Editor’s Note: The following article is reprinted from the Today @ PC World blog at PCWorld.com.
Google has partnered with Intel and Sony to create Google TV, an ambitious attempt to bake its Android software into TVs, Blu-ray players, and a Google set-top box called Buddy Box. Google TV is clearly a challenge to Apple TV, the Boxee Box, TiVo and to some extent cable itself. The goal is to fuse the Web with televisions in a way that other Internet-connected TVs don’t. That is, Google TV is an open platform free of restrictions and powered by hardware that can handle Flash.
Google TV will be available in set-top boxes and televisions this fall, with Sony and Logitech as hardware partners. For now, let’s look at the key features of Google TV:
Web and subscription TV merge
Google wants to avoid a sharp distinction between Web content and traditional television from cable or satellite. When you search for a show in Google TV you see options for television and Web, the latter option taking you to a screen that lists all online episodes and sources, including Hulu, Amazon and Netflix. You can always jump back into live TV with the press of a button.
The obvious application for Flash is Web video, but Google promises that Flash support will allow Google TV to play games such as Farmville and streaming music sites such as Pandora. Unfortunately Google didn’t demonstrate these applications, so we’ll have to see whether they work as promised.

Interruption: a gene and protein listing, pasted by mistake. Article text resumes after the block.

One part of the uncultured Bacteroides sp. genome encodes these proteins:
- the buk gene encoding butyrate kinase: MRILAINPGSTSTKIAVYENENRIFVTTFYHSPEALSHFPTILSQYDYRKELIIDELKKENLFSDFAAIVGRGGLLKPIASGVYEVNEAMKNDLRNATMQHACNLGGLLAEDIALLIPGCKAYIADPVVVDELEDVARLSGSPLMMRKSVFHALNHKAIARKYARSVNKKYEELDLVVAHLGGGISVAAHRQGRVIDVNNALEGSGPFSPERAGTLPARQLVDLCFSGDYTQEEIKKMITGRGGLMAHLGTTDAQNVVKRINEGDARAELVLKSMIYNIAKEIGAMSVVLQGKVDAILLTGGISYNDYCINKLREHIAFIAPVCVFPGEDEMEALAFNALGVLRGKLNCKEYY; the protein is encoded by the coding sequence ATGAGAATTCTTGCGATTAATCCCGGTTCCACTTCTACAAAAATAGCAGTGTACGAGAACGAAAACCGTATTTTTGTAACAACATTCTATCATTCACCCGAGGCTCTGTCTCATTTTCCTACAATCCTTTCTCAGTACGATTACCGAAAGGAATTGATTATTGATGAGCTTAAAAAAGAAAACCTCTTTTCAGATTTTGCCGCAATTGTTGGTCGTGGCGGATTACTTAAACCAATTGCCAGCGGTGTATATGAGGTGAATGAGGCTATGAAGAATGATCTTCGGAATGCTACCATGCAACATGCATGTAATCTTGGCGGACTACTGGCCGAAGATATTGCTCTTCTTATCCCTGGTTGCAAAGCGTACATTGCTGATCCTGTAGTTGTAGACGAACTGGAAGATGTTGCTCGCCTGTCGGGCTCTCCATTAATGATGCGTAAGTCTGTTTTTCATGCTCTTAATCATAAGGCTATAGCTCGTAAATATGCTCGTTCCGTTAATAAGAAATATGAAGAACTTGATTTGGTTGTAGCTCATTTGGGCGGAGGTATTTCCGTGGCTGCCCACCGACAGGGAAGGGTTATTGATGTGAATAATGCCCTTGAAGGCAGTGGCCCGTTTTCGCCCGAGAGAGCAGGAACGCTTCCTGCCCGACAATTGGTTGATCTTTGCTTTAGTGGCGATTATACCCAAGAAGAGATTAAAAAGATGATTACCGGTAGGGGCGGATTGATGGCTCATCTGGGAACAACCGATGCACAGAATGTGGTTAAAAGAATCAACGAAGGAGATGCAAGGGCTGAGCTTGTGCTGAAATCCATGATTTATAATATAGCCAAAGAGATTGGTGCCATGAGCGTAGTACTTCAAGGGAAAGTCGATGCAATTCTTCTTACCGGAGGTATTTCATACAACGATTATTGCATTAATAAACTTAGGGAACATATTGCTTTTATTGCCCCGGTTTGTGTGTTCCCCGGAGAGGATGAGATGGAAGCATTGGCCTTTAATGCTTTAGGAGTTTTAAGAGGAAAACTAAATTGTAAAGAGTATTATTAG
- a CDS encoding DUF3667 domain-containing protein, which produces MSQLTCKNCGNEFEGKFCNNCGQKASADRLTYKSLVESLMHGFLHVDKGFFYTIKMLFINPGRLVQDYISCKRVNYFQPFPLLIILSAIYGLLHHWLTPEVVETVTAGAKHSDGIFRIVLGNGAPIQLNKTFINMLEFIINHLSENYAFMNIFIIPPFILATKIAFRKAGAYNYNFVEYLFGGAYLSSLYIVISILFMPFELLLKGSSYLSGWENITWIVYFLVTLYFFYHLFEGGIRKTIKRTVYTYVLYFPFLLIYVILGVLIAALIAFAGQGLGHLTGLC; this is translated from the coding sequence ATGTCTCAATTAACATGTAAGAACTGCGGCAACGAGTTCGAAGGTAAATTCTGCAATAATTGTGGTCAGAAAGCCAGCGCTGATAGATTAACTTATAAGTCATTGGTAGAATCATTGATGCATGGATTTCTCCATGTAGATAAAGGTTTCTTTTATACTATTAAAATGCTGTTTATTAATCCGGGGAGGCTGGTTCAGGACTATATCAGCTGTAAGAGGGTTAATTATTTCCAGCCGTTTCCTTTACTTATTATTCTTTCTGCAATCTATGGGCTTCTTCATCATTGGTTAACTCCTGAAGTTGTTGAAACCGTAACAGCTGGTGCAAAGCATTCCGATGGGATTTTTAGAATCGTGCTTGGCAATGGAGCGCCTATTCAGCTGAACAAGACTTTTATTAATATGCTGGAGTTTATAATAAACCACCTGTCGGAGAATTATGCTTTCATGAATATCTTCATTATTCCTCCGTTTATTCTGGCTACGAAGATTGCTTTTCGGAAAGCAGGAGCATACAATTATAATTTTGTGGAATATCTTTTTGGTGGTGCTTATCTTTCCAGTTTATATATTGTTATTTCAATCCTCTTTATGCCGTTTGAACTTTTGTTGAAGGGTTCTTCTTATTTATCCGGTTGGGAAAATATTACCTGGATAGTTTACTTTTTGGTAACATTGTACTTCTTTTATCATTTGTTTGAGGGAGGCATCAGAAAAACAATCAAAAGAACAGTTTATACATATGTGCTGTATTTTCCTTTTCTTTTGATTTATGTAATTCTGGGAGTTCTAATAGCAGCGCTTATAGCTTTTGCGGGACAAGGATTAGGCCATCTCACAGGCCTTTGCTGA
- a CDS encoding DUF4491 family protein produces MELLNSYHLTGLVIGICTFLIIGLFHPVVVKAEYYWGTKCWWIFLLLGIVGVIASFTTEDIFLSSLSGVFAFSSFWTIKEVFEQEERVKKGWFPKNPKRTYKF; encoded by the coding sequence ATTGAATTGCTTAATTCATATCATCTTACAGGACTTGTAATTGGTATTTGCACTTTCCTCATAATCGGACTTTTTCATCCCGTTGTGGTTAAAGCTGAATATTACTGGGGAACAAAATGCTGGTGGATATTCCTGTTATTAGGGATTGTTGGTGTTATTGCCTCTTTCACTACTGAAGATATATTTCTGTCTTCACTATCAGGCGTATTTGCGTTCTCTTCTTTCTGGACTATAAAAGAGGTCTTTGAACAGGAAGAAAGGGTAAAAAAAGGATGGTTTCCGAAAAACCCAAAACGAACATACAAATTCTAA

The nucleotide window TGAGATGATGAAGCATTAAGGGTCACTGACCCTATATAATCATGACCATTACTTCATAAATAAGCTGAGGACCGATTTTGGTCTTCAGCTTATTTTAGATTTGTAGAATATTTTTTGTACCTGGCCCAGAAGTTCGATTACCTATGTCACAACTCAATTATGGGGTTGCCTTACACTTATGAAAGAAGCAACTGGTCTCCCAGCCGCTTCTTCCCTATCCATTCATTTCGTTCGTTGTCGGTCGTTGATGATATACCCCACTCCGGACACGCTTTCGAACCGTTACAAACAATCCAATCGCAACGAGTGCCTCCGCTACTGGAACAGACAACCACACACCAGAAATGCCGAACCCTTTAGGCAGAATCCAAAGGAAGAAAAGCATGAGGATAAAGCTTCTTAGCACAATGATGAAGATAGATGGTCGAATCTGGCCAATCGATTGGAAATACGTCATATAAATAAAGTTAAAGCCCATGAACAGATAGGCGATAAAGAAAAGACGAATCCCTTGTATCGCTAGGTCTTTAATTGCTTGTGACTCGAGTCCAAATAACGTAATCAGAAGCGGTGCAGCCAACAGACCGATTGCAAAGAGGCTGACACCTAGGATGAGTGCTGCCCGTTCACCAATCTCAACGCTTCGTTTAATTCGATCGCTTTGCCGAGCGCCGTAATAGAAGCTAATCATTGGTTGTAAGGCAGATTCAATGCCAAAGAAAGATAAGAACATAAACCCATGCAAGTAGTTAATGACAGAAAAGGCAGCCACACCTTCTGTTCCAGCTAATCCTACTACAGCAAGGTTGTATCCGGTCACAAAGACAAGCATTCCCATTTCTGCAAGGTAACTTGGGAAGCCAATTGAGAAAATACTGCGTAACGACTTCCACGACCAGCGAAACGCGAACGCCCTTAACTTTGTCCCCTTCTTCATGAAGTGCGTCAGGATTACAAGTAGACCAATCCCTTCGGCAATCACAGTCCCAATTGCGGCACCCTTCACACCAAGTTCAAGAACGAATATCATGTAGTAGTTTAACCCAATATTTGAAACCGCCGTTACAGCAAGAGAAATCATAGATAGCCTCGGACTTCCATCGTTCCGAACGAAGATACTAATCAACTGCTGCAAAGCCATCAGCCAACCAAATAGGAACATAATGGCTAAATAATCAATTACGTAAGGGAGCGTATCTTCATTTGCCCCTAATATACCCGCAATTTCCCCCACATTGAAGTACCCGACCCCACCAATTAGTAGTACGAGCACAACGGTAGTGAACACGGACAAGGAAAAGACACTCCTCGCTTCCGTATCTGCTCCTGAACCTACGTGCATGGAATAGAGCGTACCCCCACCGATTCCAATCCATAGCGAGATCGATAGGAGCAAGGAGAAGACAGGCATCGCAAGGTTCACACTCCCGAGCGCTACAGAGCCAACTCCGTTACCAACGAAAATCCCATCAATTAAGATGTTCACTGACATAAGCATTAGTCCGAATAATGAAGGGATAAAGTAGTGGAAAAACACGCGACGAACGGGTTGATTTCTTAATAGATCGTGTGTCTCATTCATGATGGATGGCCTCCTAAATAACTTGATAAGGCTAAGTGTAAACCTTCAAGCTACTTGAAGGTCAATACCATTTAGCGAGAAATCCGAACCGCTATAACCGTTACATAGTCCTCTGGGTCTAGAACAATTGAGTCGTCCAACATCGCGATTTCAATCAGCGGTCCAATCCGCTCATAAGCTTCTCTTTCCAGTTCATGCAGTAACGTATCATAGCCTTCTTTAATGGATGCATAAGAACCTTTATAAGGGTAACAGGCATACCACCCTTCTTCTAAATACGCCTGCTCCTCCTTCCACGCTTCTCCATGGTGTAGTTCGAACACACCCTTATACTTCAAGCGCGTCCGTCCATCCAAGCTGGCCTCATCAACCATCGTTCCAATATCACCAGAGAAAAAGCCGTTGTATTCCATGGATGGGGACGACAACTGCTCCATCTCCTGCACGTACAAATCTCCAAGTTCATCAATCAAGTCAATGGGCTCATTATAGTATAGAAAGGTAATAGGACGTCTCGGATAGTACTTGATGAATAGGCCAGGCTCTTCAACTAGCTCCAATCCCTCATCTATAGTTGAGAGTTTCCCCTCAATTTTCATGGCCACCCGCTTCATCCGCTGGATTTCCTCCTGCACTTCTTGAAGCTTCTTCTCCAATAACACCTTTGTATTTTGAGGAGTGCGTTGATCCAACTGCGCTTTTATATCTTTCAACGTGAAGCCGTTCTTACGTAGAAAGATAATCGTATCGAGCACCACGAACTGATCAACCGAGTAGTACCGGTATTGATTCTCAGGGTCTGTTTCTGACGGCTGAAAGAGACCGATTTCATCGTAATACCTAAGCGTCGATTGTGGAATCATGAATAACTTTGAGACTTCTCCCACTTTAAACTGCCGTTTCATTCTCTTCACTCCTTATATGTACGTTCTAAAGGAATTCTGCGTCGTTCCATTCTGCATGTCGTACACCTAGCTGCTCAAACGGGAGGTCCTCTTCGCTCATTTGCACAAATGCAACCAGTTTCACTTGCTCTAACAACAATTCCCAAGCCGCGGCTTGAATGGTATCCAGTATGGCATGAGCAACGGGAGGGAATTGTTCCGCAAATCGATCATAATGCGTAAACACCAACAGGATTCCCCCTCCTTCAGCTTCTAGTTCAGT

Demonstrators used big keyboards to navigate Google TV, and stressed that only one input device will be necessary. It’s not clear what the actual remotes will look like, but I’ll bet Logitech and Sony will have their own designs.
Talks to Android phones
Google TV has a couple features specifically for Android phone owners: Instead of typing in television search queries, you can dictate them into the phone, and the request is sent to the television by Wi-Fi. Also, if you’re watching a video on the phone, you can send it to the television.
Android app support
In addition to tapping the Web for content, Google TV will work with any Android app that doesn’t use phone features. Google only showed Pandora as a demonstration, but hopefully games and other media will run smoothly on the big screen.
Televisions equipped with Google TV technology will have Ethernet and Wi-Fi capabilities. One-click DVR recording will be available on boxes from the Dish network, another partner announced Thursday. There’s no word on pricing or specific products. Sony says it plans to offer Google TV on some of its Bravia TV sets as well as Blu-ray players. Google says those who want to add Google TV to existing television sets will be able to buy a Google set-top box called a Buddy Box that will bring the service to any TV.
Here is a short video from Google introducing Google TV.